What sets the Jewish Revelation apart from all those claims is that the revelations of the other faiths are portrayed to having been made to a single individual or a very restricted group of individuals. In Christianity, there were 12 apostles who later became the fathers of the Church. In Islam there was the prophet Mohammed, who became a central figure in Islam. And for the Sikhs it was the first guru, a role model and an inspiration for all subsequent gurus and leaders of the faith.

Jewish tradition takes a radically different route to discovering G-d. Judaism is not based on the teachings of one person, or on a revelation made to an elite group. Judaism states that we ALL had the Revelation, and thus we are all part of that “elite”. We were all there at Sinai, hearing G-d, almost literally seeing the words come down from the mountain and take shape before our very eyes. The Talmud explains that 600.000 men left Egypt, for a total of approximately 3 million souls, women, children and elderly included. And they all made it to Mount Sinai, where G-d revealed Himself to all of us.

Now, for a social contract to be valid, for a revelation to be binding and worth of becoming the base of a new faith, everyone must be present. Everyone must have direct knowledge of the terms agreed upon, and of the words being spoken. So, who exactly was there at Sinai?

The Jewish mystical tradition holds that all our souls, the souls of everyone ever created, were present at Sinai, although not all of our bodies were there. The Gemarah, in  Mesechet Shevuot 39a, talks about the moment at the end of the Book of Deuteronomy 29:13-14 when Moses recalls the Revelation and reseals the covenant with the Jews: “Not with you alone do I seal this covenant and this imprecation, but with whoever is here, standing with us today before Hashem, our G-d, and with whoever is not here with us today.” Did you catch that? “And with whoever is not here with us today”. Explains the Midrash Tanchuma:

That alludes to those who were to be born in the future. Hence, they are not with us “today”, and about them it cannot be said that they are “standing here today”. But they are included in the general statement [about the Revelation]. — Tanchuma Yitro 11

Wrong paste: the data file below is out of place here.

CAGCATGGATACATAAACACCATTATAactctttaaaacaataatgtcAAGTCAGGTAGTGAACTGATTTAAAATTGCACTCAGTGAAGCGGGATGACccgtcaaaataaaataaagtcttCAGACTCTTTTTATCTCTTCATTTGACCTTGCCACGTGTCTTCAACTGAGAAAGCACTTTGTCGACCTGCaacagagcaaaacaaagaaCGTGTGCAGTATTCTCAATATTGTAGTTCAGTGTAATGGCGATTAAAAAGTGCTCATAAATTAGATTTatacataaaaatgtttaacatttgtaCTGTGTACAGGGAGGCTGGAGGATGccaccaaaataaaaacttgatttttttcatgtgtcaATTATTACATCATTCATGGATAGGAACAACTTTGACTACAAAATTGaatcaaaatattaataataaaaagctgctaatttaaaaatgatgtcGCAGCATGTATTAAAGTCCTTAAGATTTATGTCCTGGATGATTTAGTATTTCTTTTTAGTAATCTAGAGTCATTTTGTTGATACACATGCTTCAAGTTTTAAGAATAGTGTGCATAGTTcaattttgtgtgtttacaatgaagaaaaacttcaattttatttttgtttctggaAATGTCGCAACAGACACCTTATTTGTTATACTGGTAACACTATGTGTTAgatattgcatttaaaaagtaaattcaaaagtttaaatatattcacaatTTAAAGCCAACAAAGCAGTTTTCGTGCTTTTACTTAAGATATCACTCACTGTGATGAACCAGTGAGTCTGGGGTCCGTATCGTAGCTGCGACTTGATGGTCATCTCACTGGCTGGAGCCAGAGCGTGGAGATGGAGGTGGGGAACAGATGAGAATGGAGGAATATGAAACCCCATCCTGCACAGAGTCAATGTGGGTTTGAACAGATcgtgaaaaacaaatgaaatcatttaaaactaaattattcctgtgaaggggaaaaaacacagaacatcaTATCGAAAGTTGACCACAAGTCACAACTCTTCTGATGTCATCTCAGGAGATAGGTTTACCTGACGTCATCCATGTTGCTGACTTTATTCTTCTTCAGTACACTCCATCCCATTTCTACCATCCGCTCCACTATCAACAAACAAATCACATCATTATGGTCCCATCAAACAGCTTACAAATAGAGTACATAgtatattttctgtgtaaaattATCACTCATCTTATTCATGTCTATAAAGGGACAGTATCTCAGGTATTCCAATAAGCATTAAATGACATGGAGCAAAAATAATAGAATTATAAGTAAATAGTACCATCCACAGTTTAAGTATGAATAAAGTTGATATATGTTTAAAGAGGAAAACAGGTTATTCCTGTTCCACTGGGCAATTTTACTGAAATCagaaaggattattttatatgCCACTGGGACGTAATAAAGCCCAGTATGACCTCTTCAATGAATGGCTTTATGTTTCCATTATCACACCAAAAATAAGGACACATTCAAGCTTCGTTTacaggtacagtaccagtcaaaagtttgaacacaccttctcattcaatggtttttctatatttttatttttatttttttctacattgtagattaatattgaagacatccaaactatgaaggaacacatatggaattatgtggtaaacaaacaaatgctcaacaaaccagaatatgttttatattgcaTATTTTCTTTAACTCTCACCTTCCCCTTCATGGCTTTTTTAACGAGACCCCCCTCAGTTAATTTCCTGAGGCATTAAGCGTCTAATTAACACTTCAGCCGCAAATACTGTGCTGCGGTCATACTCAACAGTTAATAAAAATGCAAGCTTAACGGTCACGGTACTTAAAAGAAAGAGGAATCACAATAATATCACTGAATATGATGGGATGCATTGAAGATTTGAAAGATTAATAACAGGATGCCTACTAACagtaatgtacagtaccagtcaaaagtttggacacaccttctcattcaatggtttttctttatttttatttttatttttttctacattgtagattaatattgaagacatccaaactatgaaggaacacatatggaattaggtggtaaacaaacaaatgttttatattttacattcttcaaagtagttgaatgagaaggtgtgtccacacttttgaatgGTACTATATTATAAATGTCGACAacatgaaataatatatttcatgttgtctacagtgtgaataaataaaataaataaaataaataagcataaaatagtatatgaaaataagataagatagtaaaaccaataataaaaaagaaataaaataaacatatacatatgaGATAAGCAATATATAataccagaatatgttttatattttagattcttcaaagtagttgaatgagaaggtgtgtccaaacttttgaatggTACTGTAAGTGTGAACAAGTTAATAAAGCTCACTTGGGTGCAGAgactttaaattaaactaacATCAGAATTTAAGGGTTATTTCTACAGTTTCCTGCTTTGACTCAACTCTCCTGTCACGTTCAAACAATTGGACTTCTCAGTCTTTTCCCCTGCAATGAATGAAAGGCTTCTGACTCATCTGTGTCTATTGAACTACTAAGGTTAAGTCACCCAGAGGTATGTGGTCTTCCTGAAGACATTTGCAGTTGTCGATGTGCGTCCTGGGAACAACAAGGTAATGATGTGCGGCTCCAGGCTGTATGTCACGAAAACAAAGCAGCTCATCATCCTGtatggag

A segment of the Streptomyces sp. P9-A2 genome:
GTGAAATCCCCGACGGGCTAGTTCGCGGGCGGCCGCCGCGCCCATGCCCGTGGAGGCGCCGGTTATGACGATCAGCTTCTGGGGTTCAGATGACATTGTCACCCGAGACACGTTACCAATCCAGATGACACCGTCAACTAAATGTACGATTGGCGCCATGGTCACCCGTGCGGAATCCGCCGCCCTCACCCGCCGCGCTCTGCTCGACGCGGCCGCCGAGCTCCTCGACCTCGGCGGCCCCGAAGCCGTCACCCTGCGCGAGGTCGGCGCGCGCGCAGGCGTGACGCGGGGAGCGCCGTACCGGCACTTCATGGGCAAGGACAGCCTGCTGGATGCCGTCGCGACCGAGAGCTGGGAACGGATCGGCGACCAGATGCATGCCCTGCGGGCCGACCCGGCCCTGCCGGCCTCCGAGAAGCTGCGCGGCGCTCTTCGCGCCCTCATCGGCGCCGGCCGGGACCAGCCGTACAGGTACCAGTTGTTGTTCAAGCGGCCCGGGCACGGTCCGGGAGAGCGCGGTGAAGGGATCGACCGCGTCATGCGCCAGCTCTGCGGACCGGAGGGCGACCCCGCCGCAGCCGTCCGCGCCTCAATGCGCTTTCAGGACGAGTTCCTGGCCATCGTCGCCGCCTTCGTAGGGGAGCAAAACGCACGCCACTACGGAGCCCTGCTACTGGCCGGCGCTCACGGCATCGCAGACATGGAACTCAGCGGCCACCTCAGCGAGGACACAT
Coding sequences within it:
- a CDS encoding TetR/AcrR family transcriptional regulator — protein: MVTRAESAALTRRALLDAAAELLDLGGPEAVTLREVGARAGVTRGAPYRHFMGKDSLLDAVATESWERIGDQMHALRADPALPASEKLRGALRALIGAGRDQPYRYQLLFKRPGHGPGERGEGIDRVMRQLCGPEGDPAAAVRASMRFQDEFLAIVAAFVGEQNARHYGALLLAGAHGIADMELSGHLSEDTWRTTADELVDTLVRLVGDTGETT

Our forefathers were there at Sinai, but we were there too. So, it seems that the famous dating and matchmaking Jewish website SawYouAtSinai.com does have a tradition to stand on, after all. 🙂 It is the tradition that we all stood there together, listening closely and hearing G-d as He revealed Himself to the world.

And that is why it’s so important to clarify who spoke during that moment. Because questions might arise based on the conclusion we reach… Do we have a covenant with G-d or with Moses? Did Moses get everything right when he repeated the last of the Ten Commandments to us? Or maybe there were glitches, things that got “lost in translation”? Are we a religion that is monoteistic because we believe in what one individual (Moses) told us to be true, or were we there ourselves, hearing and seeing, part and parcel of the Revelation of Revelations?

Among all the monoteistic religions, Judaism is the only one who possesses this concept of “spiritual democracy”. The Revelation does not belong to one man or to one group. We all heard it, we all got it. Granted, Moses might have been the only one to fully grasp it right away, as he was spiritually closest to G-d. The rest of us needed a review, a “decoding” of G-d’s message, before we understood it. And after all, this “decoding” is what we’ve been doing ever since, when we read from our holy books, when we study the writings of our prophets, when we learn our Talmud and halakha.

But at its core, the conclusion is this: we don’t only believe G-d’s message to be true, we KNOW it is after all. Because what Moses translated for us at Sinai was not something new. It was rather something simply restated, something we had all heard just moments before, directly from G-d Himself.

There is a Midrashic tradition that when a child is still in their mother’s womb, an angel teaches him or her the entire Torah. Then, just as the baby is about to be born, the angel strikes the baby’s upper lip and they forget everything. But beyond being a rather cute explanation of oddly-shaped anatomical feature, this tradition speaks volumes about how we understand and engage with our own religion.

When we learn our Torah or our Talmud, we don’t just learn. We relearn. When we listen to the Ten Commandments, we don’t just listen. We relisten and we remember. When we celebrate our holidays, we don’t just perform rituals. We reenact something that we’ve lived already, long ago.

בכל דור ודור חייב אדם לראות את עצמו כאילו… “In every generation, one is obligated to see oneself as if…” is often a statement we associate with Pesach. But in reality, it is the basic tenet of our faith, and it applies to everything we hold dear in our religion. We were there, we heard it once, directly from the Source. Now we just have to remember it, and to see ourselves again at the foot of the mountain, gazing upon its fiery top, ready to hear Him again: אנכי ה אלקיך… “I am the L-rd your G-d”.

* * *

The voice of G-d was never credited in the 1956 “Ten Commandments” movie. But it has been credited, time and again, by the people who heard it directly from G-d’s mouth, by us the Jews, who stood as testimony, through our faith and destiny, that it all happened for real.

Shabbat Shalom!

Delivered at Beth Zion Congregation
Shabbat, February 15, 2020